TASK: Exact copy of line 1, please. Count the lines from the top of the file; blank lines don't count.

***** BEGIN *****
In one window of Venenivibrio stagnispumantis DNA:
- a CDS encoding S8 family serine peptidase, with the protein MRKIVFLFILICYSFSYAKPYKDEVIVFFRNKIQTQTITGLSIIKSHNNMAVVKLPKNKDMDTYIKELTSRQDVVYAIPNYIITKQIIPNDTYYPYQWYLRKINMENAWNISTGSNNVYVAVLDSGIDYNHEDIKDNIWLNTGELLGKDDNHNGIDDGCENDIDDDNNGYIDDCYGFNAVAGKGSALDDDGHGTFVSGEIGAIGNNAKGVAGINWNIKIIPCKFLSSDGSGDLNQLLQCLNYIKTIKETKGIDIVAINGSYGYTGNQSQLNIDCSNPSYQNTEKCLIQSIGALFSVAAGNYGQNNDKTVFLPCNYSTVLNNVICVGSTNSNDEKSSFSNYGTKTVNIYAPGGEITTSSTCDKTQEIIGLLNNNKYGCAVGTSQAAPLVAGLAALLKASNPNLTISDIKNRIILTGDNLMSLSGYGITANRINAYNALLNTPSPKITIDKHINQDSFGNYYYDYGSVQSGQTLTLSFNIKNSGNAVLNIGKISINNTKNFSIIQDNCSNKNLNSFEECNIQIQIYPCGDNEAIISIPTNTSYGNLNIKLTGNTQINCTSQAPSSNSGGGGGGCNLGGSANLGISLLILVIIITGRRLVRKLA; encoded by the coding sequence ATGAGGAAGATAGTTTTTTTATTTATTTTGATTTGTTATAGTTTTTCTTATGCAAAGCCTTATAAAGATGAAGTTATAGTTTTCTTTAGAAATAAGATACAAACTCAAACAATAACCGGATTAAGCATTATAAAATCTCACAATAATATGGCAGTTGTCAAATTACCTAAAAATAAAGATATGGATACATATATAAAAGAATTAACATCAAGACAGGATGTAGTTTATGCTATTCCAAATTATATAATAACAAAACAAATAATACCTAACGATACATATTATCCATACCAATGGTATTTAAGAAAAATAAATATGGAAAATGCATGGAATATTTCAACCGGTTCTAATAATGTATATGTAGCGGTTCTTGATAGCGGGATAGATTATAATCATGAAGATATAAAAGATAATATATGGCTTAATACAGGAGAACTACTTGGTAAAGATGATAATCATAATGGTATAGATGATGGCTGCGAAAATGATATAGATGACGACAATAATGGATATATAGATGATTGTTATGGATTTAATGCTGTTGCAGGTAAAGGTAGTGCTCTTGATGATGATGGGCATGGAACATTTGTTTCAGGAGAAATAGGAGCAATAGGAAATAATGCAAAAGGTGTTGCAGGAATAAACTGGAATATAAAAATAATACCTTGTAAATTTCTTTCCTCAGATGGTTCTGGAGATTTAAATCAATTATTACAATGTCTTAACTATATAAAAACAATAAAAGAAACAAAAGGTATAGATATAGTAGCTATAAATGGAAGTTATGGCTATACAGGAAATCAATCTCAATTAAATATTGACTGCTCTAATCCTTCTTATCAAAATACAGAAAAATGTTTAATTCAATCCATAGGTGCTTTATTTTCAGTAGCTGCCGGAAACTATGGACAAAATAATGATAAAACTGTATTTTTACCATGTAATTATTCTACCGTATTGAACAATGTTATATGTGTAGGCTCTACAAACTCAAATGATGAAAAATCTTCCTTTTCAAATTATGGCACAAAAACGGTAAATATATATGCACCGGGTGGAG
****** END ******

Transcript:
In one window of Venenivibrio stagnispumantis DNA: